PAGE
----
Chadwick's Reviews > Pot on the Fire: Further Exploits of a Renegade Cook

Pot on the Fire by John Thorne
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Sep 15, 2007

it was amazing
bookshelves: food
Recommended for: cooks
Read in September, 2007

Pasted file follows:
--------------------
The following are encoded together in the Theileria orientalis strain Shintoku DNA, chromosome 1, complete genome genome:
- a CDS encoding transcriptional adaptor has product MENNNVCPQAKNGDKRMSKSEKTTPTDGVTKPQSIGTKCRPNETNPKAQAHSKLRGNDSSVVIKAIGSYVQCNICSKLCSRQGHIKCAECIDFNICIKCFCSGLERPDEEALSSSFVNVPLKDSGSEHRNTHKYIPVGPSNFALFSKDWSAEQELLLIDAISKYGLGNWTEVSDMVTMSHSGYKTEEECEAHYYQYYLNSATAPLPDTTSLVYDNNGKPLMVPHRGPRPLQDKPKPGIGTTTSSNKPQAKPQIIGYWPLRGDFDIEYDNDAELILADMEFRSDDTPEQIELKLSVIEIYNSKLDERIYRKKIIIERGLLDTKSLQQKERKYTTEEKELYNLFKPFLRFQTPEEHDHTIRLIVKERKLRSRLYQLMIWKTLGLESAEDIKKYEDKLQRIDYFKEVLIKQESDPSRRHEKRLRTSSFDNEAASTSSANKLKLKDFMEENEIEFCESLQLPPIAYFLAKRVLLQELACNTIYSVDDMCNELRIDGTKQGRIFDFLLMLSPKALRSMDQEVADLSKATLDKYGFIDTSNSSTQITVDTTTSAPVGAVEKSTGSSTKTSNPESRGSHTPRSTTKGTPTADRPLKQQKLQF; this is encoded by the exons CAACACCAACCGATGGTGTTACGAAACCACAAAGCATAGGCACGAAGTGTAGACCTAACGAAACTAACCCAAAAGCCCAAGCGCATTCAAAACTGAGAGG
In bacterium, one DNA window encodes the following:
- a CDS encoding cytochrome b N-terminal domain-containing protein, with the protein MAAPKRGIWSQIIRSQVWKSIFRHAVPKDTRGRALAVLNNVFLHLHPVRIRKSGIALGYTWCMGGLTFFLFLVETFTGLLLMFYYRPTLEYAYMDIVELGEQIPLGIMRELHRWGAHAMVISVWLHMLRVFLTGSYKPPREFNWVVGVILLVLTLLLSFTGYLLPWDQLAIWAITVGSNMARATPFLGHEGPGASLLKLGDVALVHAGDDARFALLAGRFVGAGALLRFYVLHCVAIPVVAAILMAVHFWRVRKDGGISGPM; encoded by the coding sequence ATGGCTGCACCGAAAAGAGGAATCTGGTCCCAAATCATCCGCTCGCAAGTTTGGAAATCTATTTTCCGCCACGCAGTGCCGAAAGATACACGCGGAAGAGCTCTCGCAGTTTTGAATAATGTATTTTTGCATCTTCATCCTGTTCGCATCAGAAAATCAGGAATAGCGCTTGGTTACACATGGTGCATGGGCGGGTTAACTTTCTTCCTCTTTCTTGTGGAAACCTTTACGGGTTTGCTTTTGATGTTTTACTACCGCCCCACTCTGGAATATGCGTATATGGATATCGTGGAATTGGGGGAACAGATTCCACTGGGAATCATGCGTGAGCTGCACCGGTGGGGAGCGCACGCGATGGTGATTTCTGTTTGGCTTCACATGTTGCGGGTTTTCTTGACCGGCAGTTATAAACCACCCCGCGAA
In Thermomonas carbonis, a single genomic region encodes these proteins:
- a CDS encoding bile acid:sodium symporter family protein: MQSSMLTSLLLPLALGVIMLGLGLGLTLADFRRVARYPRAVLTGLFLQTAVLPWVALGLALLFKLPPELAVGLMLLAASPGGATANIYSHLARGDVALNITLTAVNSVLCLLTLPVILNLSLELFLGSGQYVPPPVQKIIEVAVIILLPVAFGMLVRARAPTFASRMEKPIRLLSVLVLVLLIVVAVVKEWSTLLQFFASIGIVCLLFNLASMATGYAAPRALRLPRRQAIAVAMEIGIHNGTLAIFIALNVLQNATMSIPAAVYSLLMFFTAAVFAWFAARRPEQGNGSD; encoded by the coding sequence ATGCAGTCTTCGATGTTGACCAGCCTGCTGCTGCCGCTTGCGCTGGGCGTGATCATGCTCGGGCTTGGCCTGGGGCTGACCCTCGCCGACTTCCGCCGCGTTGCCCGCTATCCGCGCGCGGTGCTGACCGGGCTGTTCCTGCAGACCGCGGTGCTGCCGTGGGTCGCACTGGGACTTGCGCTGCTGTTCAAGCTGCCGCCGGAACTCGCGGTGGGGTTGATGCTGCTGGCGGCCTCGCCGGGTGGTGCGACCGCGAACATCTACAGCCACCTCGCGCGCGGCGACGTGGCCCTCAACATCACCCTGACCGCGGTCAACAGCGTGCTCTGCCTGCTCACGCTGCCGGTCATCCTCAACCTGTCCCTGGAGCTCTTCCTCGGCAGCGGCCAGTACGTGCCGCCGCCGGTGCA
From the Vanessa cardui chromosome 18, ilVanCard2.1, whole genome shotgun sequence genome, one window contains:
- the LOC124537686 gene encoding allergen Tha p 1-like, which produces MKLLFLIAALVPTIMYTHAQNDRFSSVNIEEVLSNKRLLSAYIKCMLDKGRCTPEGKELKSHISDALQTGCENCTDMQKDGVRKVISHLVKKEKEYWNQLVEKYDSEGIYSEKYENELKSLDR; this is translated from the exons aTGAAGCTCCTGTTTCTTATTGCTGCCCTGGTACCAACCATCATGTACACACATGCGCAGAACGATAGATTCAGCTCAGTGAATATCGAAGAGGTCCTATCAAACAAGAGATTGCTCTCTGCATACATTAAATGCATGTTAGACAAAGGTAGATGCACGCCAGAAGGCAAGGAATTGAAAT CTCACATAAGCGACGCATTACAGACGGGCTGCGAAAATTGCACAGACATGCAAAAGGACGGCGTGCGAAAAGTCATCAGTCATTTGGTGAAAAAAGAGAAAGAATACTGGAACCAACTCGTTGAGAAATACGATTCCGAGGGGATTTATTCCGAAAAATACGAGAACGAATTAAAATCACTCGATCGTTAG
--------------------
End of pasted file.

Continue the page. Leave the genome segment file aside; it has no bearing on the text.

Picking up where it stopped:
John Thorn's writing reminds me of Pauline Oliveros' concept of Deep Listening: when Thorn starts to cook something, he moves in with it, inhabits it, allows it to tell him how to prepare it. The essays in this collection (from his Outlaw Cook newsletter) mostly each focus on one dish, or even one ingredient. Each methodically explores the origins and history of that dish, and its place in its cuisine. He then goes through his personal experiences with cooking whichever subject, how it fits in with his home life with his wife and collaborator Matt Thorn, and their experiences in devising a way to prepare it that suits their tastes. Each essay is beautifully written and meticulously researched. Thorn has taught me more about cooking than any other writer, perhaps with the exception of Julia Child. He has his prejudices. notably a tendancy towards a minimalist sort of "authenticity," but this is something that makes him all the more useful as a teacher, in that he presents a very fundamental approach to a given dish, allowing each cook to find was of making it their own. My copy of Serious Pig has more food stains on it than any other, and i consider that to be the highest possible praise. Once I obtain my own copy of Pot on the Fire, I feel certain that it will share that fate.
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